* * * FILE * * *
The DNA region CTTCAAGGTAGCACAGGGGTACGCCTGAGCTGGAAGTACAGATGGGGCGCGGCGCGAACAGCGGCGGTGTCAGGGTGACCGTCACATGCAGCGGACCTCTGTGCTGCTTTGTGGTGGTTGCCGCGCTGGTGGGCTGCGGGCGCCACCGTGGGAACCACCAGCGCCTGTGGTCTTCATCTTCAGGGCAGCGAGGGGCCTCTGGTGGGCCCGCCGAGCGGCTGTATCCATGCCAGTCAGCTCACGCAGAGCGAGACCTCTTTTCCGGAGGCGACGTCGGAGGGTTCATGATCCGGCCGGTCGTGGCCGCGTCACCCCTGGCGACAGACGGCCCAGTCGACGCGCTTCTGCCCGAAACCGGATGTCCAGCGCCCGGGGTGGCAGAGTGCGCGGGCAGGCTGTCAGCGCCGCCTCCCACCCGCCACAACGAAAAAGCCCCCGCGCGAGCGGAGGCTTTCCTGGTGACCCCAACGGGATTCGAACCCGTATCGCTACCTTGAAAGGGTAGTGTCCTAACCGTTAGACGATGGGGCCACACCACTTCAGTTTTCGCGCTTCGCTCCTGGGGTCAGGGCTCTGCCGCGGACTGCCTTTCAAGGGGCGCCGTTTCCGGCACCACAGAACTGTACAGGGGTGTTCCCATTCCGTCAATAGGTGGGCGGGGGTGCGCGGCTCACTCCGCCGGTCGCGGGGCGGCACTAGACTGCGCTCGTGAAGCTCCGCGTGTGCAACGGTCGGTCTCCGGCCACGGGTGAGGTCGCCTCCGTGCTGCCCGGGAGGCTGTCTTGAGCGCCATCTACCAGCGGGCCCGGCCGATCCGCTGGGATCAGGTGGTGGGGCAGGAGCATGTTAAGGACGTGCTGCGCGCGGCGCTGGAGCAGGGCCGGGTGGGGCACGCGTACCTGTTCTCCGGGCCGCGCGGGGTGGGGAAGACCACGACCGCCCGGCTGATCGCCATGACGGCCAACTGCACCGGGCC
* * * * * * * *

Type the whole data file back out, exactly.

The DNA region CTTCAAGGTAGCACAGGGGTACGCCTGAGCTGGAAGTACAGATGGGGCGCGGCGCGAACAGCGGCGGTGTCAGGGTGACCGTCACATGCAGCGGACCTCTGTGCTGCTTTGTGGTGGTTGCCGCGCTGGTGGGCTGCGGGCGCCACCGTGGGAACCACCAGCGCCTGTGGTCTTCATCTTCAGGGCAGCGAGGGGCCTCTGGTGGGCCCGCCGAGCGGCTGTATCCATGCCAGTCAGCTCACGCAGAGCGAGACCTCTTTTCCGGAGGCGACGTCGGAGGGTTCATGATCCGGCCGGTCGTGGCCGCGTCACCCCTGGCGACAGACGGCCCAGTCGACGCGCTTCTGCCCGAAACCGGATGTCCAGCGCCCGGGGTGGCAGAGTGCGCGGGCAGGCTGTCAGCGCCGCCTCCCACCCGCCACAACGAAAAAGCCCCCGCGCGAGCGGAGGCTTTCCTGGTGACCCCAACGGGATTCGAACCCGTATCGCTACCTTGAAAGGGTAGTGTCCTAACCGTTAGACGATGGGGCCACACCACTTCAGTTTTCGCGCTTCGCTCCTGGGGTCAGGGCTCTGCCGCGGACTGCCTTTCAAGGGGCGCCGTTTCCGGCACCACAGAACTGTACAGGGGTGTTCCCATTCCGTCAATAGGTGGGCGGGGGTGCGCGGCTCACTCCGCCGGTCGCGGGGCGGCACTAGACTGCGCTCGTGAAGCTCCGCGTGTGCAACGGTCGGTCTCCGGCCACGGGTGAGGTCGCCTCCGTGCTGCCCGGGAGGCTGTCTTGAGCGCCATCTACCAGCGGGCCCGGCCGATCCGCTGGGATCAGGTGGTGGGGCAGGAGCATGTTAAGGACGTGCTGCGCGCGGCGCTGGAGCAGGGCCGGGTGGGGCACGCGTACCTGTTCTCCGGGCCGCGCGGGGTGGGGAAGACCACGACCGCCCGGCTGATCGCCATGACGGCCAACTGCACCGGGCC